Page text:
Machete killing unnerves neighbors of homeless camp where traffic flows ‘day and night’

A woman ran from the woods screaming Sunday evening.

Maryann McGriff is used to the commotion that comes with living across the street from a homeless camp, but she had no idea someone had just been killed in the woods off 26th Avenue, just north of downtown Gulfport and only a block west of busy U.S. 49.

“This is too much,” said McGriff, who has seen activity increase in the woods over the past couple of years. “Traffic day and night. Day and night.”

Police say they are searching for Eli Martinez Medina, 44, on a murder charge. They believe he may be with Leila Darlene Lizana, 42.

Chief Leonard Papania said Wednesday that Lizana is now wanted on an accessory to murder charge. He also said the incident started as a dispute over money.

Police believe Medina killed 39-year-old Frederick Plummer of Gulfport. An autopsy is being performed to determine Plummer’s cause of death, Chief Deputy Coroner Brian Switzer said.

His wounds were consistent with a machete attack. Police would not say whether the weapon has been located or provide other details related to the crime.

Plummer is the second person in under two years killed in one of the homeless camps scattered along the Kansas City Southern railroad tracks that run north-south through Gulfport. In July 2017, one homeless man is accused of beating another one to death with a lead pipe in the woods along the tracks.

Police Chief Leonard Papania said homelessness is a community issue, not something the police department can address alone. He said many of the chronic homeless need mental health and addiction services.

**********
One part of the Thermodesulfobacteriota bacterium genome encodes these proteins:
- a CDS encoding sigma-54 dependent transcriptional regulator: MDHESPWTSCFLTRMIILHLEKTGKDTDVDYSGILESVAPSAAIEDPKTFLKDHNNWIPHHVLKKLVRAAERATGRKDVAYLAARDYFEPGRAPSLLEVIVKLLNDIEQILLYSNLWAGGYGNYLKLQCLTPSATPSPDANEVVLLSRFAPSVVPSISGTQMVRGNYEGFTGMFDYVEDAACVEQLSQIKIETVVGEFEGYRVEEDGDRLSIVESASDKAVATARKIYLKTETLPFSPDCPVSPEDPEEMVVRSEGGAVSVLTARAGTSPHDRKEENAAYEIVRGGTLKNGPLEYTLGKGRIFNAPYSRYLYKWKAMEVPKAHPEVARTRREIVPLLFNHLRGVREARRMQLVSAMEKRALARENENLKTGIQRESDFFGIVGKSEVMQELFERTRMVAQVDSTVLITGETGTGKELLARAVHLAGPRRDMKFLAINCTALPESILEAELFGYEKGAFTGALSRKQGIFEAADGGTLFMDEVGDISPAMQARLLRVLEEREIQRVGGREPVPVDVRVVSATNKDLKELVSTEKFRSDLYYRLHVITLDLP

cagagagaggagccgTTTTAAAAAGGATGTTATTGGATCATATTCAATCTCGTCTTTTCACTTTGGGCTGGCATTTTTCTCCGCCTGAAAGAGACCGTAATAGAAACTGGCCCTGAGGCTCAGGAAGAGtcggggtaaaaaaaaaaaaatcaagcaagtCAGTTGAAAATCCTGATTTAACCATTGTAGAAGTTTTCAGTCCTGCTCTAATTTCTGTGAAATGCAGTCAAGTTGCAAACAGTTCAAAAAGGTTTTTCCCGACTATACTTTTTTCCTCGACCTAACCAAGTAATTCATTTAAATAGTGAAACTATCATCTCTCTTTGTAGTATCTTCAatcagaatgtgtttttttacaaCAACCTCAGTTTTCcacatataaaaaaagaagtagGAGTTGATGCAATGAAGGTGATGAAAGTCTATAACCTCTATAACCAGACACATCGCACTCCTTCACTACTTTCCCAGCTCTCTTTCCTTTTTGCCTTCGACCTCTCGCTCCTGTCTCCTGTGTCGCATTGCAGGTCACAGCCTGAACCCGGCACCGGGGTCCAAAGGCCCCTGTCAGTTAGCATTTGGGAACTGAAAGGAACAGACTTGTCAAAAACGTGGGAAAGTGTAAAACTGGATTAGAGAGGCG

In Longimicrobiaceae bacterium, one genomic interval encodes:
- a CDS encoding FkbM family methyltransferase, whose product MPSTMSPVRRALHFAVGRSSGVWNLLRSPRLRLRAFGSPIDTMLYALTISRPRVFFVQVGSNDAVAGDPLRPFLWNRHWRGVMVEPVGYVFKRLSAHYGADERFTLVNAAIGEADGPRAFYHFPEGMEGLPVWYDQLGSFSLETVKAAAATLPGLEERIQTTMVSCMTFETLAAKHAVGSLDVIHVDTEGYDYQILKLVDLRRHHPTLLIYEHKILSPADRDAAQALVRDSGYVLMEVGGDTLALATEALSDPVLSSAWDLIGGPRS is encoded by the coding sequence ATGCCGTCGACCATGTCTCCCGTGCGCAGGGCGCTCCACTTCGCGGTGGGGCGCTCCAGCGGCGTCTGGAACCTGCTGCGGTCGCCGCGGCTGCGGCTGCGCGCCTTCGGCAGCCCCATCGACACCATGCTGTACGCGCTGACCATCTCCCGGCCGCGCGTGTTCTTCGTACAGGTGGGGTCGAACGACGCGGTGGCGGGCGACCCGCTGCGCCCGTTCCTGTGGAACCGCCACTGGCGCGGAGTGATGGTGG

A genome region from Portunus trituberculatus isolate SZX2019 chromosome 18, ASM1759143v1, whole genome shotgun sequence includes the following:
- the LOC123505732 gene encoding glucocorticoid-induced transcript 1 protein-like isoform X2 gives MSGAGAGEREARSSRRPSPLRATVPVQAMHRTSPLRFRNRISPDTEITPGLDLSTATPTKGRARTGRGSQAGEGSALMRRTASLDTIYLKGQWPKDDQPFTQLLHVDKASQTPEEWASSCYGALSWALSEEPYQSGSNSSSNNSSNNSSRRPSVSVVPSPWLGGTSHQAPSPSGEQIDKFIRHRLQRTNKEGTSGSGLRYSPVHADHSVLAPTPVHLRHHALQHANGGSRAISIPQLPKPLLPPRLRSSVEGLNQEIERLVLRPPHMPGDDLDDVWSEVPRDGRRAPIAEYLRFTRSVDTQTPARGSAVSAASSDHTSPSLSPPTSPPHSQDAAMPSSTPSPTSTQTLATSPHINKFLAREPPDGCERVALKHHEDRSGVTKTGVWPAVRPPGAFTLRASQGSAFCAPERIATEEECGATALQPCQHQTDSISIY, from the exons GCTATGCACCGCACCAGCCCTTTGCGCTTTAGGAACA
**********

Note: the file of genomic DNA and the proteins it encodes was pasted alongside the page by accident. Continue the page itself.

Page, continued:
If a property owner wants to pursue trespassing charges, he said, the police will work with them. But the crime is a misdemeanor.

Billy Truax owns 8 acres in the area, including the house where McGriff lives. He has put up “no trespassing” signs and cleared brush on the wooded land across from McGriff’s house. But tents and mounds of trash are still visible from the road.

Truax lives in Nebraska but is about to visit Gulfport. He said he hopes to have the property cleared, leaving only protected trees.

“I’ve been tolerant, courteous and generous to those people, and their plight and their fate,” said Truax, who is originally from Gulfport.

“Apparently, at night time, there’s constant traffic in there . . . Who knows what’s going on? They won’t leave unless you just physically drag them out of there.”

Anita Lee is a Mississippi native who specializes in investigative, court and government reporting. She has covered South Mississippi’s biggest stories in her decades at the Sun Herald, including the Dixie Mafia, public corruption and Hurricane Katrina, a Pulitzer Prize-winning effort. Nothing upsets her more than government secrecy and seeing people suffer.
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